Massachusetts’ Tracksmith is committed to the running community. In addition to producing a full-line of American-made running gear, they host regular group runs near their Boston headquarters, and through the end of August, they’re offering $250 in store credit to any runner that sets a personal best wearing Tracksmith. At the same time, they realize that running isn’t all runners do, which is why their collection includes a range of dual-use shorts and tops that look just as good off the track as on. I reviewed one pair of their dual-use shorts last September, which were just restocked after being sold our for several months. And this month, I’m reviewing a very different pair of dual-use shorts, plus a shirt that works just as well on the trail as at the farmer’s market.
Tracksmith says their new Run Cannonball Run Shorts are meant for mid-run swims. They’re a refinement of last summer’s Run Swim Run shorts, with smart updates like swapping the button fly for a drawstring, using a lighter-weight fabric, and adding a crotch gusset to reduce chafing from the seam. My size medium pair measures 16” across the waist (with a moderate stretch), 11” front rise, 6” inseam, and 11” across the leg opening. The only immediately apparent branding is the hare logo on the left thigh, although they also have a less conspicuous “T” stitched in red thread on the right hip and Tracksmith’s signature red and white loop on the rear waistband. Both the outer shorts and the interior brief are made with a lightweight nylon / elastane fabric with four-way stretch, and the outer is treated with a water-repelling hydrophobic finish. There’s one zippered pocket on the right hip that has a narrow 3.75” opening, but a relatively roomy 3×6” pocket bag inside.
Unlike some dual-use shorts that do two things adequately and nothing exceptionally, I found the Run Cannonball Runs great for both swimming and running. As promised, they dried quickly, the fabric was stretchy and unrestrictive, and neither the inner brief nor the crotch seam chafed at all. My only complaint was that the zippered pocket was a bit too small for a phone in a waterproof case. Adding slim hip pockets wouldn’t change the performance of the shorts greatly, but would mean I could wear them casually too. With a bit more pocket space, I’d have no trouble calling these the only pair of shorts you need for summer.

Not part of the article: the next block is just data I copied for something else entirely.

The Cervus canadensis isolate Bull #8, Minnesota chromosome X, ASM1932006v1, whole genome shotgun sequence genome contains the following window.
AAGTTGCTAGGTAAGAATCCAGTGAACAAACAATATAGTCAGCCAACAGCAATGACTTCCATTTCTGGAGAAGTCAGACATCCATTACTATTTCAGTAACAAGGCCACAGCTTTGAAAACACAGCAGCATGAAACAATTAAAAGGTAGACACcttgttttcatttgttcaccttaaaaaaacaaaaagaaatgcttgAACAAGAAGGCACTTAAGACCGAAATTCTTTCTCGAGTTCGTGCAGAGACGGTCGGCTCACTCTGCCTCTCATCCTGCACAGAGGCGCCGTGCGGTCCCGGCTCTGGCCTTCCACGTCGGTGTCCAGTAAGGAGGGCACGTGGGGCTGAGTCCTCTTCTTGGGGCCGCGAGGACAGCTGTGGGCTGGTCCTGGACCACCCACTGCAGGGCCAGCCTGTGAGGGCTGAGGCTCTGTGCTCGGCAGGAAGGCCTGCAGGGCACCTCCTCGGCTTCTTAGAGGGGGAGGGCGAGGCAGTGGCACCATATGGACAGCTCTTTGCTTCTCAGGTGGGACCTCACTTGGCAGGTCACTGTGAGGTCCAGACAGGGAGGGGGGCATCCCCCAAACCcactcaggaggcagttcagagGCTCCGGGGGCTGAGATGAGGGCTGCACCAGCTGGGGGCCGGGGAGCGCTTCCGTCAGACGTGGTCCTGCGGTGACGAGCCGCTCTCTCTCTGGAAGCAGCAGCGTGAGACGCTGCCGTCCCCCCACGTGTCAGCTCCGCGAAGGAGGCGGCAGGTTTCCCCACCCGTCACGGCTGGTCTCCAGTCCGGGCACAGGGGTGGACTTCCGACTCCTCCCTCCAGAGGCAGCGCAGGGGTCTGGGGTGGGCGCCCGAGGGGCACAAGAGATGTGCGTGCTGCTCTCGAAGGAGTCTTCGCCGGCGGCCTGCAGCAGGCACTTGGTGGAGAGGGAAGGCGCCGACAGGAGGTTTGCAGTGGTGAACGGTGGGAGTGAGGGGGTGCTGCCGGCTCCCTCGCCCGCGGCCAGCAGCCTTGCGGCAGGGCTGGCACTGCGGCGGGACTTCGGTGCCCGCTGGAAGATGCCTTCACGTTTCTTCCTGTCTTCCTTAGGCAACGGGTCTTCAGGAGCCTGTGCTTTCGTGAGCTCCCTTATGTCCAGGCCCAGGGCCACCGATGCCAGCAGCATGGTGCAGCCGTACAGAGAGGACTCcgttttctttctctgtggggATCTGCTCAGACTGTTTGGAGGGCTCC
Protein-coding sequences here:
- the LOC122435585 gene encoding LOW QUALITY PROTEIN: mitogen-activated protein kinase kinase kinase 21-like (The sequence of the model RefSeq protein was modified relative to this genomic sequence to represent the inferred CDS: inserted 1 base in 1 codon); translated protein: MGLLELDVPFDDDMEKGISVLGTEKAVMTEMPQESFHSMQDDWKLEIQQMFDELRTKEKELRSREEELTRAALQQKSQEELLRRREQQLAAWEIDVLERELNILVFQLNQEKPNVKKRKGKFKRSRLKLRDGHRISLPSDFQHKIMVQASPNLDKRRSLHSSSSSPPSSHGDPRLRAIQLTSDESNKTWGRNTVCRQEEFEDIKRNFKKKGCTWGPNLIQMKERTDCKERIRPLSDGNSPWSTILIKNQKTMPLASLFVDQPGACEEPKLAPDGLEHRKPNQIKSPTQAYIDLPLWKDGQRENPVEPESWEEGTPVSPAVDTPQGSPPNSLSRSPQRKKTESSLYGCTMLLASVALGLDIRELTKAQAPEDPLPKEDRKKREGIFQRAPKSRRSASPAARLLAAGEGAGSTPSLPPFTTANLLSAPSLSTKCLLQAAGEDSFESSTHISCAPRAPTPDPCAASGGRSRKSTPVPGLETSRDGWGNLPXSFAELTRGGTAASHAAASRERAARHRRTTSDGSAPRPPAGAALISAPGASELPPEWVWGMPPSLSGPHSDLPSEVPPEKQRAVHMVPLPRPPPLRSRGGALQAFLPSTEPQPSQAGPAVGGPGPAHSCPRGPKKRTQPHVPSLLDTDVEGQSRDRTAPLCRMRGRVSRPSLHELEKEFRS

Tracksmith also sent me the new Harrier Short-Sleeve Tee, which is made from a lightweight, stretchy merino-blend fabric. Once again, the only visible branding is the hare logo on the left sleeve, the red stitched “T” on the lower right hip, and the red and white tag on the neck (on the back for the short-sleeve Harrier, and the front for the long-sleeve version). After multiple washes (cold water, laid flat to dry), my Harrier tee measures a hair under the size chart on the product page, so shrinkage was minimal. After approximately 10 washes (enough to eliminate any shrinkage that’s likely to happen), a medium measures 19.5” across the chest, 27.25” in length, 16” across the shoulders, 8.5” down the top of the sleeve, and 6.25” across the sleeve opening. I’m always wary of merino performance gear because I’ve had too many pieces shrink to the point of being unwearable, but that’s definitely not a problem here.
The Harrier also performs well on the run. Merino wool is like a magic fabric that wicks sweat from the body quickly, dissipates it well, and stays odor-free. The Harrier tee was a bit too thick for 90-degree afternoon runs, especially when the humidity was high, but I pulled it out over and over again for early morning runs. And with the cooler temps of fall coming, I plan to buy a couple more Harrier tees to put in my drawer. As a bonus, this is a shirt I can throw on with a pair of chino shorts without a second thought. The merino has a rich, textured matte finish and doesn’t look at all like performance fabric.
Overall, I think Tracksmith nailed both the Run Cannonball Run shorts and the Harrier tee, and I’m looking forward to putting more miles into them – on the trails, at the beach, and while I’m buying organic eggplants from a guy in a trucker hat and apron.
Jason Brozek is an ultramarathon runner, lapsed Ironman triathlete, and professor at a small liberal arts college, where he teaches courses on sustainability and international politics.